Environmental factors have also been implicated in the development of Parkinson's disease. Exposure to certain chemicals, such as pesticides, herbicides, and fungicides, has been suggested as a possible link to the condition [16]. Occupational exposure to agents such as manganese, carbon disulfide, carbon monoxide, and MTPT have also been associated with PD [17]. Other factors that have been associated with PD include advanced age and elements of rural living [18].

There are some studies suggesting a link between Parkinson's disease and head injury, but the causal relationship between the two remains clear.

What causes Huntington’s Disease?

In contrast to Parkinson’s, Huntington's disease is most-commonly caused by a genetic mutation characterized by an expansion of a CAG trinucleotide repeat in the first exon of the Huntingtin (HTT) gene [15]. This mutation leads to neurodegeneration, predominantly in the basal ganglia, including the striatum, and the cortex [24, 25, 26]. Only around 10% of HD cases are caused by a random, or de novo, Htt gene mutation.

Development of HD eventually affects the hippocampus (required in memory), the thalamus (involved in inter-brain region communication), and the cerebellum (controlling instinctive and learned movements). In HD patients, these brain areas all contain the mutant huntingtin protein, mHtt, and are all sites of severe inflammation, cellular dysfunction, and cell death [27].

Though there have been no identified environmental risk factors, it is thought that the random, de novo, gene mutations are more likely to occur when the father is older at the time of conception [28].

How do treatments differ between Parkinson’s Disease and Huntington’s Disease?

Though there is no cure for neither Parkinson’s Disease nor for Huntington’s Disease, there are some major differences in the treatment plans. For PD, there are a variety of treatments that allow patients to maintain normal or near-normal lives, with normal life expectancies [29]. Unfortunately, for Huntington’s disease the pharmaceutical interventions are not as successful: treatments exist that allow management of symptoms, but HD patients typically are prescribed palliative hospice care within 20 years of diagnosis.

Parkinson’s Disease treatment

There are a few treatment options for Parkinson’s patients. PD patients are frequently treated with L-DOPA, thought to be the “gold standard” for treating symptoms of Parkinson’s, as well as monoamine oxidase type B (MAOB) inhibitors, Catecgol-O-methyltransferase (COMT) inhibitors, and dopamine agonists [29]. Additionally, deep-brain electrical stimulation or continuous dopamine stimulation are often prescribed and demonstrate great success at removing parkinsonian-like motor symptoms [29], though these are invasive procedures.

For improved mobility, PD patients are often referred to physiotherapists and massage therapists to improve balance and loosen tension in their muscles. The progression of PD is very slow, and often these treatments allow a patient to maintain their former independence for many years.

Huntington’s Disease treatment

There is unfortunately no successful cure for Huntington’s disease. Medications include tetrabenazine [30] and deutetrabenazine [31], which help manage the motor symptoms for some time. However, these are unable to slow the progressive neurodegeneration, and only add a couple of years to the life expectancy.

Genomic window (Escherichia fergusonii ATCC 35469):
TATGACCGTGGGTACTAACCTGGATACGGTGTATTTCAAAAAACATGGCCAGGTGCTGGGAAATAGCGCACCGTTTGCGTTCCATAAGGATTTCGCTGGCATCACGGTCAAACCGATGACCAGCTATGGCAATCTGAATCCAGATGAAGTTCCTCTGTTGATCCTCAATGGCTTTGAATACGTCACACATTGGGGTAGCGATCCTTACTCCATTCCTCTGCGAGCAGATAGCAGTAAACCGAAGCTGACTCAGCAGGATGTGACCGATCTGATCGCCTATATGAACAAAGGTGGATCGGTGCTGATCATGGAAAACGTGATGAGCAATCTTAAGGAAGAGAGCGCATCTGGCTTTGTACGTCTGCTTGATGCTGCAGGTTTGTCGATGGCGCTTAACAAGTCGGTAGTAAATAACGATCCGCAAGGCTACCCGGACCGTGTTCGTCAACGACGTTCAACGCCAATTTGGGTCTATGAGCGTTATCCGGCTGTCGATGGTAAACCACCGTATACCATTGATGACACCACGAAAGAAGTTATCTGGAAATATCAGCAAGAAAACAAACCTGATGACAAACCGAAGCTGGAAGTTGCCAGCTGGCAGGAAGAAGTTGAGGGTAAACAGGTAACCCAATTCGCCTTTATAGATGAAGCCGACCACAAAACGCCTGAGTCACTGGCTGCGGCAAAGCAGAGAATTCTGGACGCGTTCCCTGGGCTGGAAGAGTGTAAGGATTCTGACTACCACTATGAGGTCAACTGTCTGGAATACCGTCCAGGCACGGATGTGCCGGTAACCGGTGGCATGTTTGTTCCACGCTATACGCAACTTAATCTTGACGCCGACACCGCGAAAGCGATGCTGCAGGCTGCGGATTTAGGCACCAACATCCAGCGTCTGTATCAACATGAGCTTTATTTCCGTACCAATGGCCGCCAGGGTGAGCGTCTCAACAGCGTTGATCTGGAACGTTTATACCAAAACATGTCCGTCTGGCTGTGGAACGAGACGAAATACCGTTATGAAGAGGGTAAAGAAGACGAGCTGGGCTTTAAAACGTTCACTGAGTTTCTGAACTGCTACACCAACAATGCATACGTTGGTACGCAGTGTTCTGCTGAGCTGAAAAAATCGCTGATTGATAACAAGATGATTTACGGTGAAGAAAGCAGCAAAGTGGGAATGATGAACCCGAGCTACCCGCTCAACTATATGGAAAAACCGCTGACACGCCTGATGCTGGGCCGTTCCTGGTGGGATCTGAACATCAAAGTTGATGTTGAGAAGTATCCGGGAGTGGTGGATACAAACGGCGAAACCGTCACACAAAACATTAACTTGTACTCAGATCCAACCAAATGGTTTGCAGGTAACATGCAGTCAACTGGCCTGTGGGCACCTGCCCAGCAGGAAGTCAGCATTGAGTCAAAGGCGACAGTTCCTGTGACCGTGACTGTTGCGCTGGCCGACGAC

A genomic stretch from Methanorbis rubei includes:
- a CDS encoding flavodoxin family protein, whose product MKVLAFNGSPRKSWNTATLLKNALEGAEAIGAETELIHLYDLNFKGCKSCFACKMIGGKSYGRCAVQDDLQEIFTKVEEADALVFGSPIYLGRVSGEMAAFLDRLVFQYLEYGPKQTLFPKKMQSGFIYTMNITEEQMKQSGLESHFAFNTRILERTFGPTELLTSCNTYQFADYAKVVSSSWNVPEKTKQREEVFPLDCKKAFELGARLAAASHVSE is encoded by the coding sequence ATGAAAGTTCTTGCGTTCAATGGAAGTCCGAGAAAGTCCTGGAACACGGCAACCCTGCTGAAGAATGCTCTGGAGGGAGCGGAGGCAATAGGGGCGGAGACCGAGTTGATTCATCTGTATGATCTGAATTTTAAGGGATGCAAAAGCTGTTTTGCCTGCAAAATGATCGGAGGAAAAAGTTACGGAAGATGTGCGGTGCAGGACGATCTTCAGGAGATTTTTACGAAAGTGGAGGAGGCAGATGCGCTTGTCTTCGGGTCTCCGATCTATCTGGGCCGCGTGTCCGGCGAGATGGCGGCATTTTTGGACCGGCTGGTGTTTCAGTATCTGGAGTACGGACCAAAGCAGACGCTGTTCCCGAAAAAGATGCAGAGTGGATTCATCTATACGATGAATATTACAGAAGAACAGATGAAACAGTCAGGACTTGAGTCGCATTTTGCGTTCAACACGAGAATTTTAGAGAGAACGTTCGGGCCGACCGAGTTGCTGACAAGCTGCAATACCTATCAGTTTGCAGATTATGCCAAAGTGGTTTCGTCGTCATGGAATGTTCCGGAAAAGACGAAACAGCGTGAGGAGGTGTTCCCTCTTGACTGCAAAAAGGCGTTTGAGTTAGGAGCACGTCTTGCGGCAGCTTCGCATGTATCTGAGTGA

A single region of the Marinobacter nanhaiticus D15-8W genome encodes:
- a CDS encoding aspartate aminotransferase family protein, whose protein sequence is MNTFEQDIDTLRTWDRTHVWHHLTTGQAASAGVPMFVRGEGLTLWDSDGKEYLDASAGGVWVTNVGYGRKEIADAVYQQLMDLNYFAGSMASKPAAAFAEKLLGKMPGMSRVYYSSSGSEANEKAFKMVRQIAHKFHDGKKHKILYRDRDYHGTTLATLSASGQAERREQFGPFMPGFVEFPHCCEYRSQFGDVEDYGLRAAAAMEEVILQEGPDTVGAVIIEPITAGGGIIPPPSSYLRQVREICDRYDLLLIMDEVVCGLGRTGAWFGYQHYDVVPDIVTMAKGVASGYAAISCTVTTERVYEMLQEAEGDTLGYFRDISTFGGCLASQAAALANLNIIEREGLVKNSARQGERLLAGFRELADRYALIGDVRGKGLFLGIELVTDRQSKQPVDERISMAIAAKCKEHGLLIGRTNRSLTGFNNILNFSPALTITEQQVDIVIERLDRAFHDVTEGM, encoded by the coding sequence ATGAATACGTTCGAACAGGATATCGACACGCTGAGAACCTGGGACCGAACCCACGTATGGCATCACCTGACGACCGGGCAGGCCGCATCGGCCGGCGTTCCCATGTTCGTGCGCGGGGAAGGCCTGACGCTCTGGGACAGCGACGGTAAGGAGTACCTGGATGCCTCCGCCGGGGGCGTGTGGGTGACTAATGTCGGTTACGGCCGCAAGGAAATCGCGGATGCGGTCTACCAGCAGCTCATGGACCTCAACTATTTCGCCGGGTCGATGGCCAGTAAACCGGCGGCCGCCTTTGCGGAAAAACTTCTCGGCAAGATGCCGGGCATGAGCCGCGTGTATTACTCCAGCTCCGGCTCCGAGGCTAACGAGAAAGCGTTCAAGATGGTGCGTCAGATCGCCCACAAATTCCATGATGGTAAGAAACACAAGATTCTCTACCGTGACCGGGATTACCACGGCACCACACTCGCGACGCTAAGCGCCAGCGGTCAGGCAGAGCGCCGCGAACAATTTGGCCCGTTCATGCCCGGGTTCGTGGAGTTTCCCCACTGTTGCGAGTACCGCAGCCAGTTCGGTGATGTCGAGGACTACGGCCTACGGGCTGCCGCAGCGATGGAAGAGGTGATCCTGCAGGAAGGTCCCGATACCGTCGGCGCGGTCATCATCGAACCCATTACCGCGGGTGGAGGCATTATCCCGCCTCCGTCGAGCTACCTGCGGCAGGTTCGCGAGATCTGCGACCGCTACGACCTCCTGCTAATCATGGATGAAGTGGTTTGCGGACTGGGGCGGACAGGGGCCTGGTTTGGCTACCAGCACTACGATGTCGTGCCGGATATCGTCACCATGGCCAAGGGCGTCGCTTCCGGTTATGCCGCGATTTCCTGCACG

However, there is currently one clinical trial experimenting with delivering a gene therapy directly to the basal ganglia in the brain, where the majority of this neurodegeneration occurs [32].

HD patients are also treated with antipsychotics and antidepressants to help manage and improve cognitive symptoms, as well as to help maintain some normalcy in day-to-day life. In middle- and advanced-stage Huntington’s, patients are also referred to physiotherapy and occupational therapy to improve quality of life. The final years of life are typically spent in palliative hospice care.

Is it possible to have both Parkinson’s Disease and Huntington’s Disease? Can Parkinson’s Disease and Huntington’s Disease be mistaken for each other?

It is, in theory, possible to have both Parkinson’s disease and Huntington’s disease, though it is extremely rare. It is likely that there are such cases, but the onset of PD symptoms will not be detected after the onset of HD.

Similarly, since both PD and Huntington’s have similar motor symptoms, there are a few reported cases where a Huntington’s patient is initially misdiagnosed as having Parkinson’s disease. This is largely because the bradykinesia in PD is very characteristic and developed late in life, making it unlikely to be HD [33, 34]. However, cases like these are extremely rare. Patients are typically diagnosed correctly following attempts at treatment, where the parkinsonian-like symptoms do not respond to L-DOPA [29, 33], as well as comprehensive genetic testing for Huntington’s disease.

Alice Koltchev

Alice Koltchev

Alice is a postgraduate researcher at the Sainsbury Wellcome Center, part of University College London. She is currently working to uncover the brain circuitry responsible for creating changes in anxiety, avoidance, and instinctive fear behaviors. Her previous work investigated systemic intra-muscular treatments for paralyzing spinal cord injury. Alice has obtained her BSc and MSc at King's College London, and presented and published her research at international neuroscience conferences and peer-reviewed journals.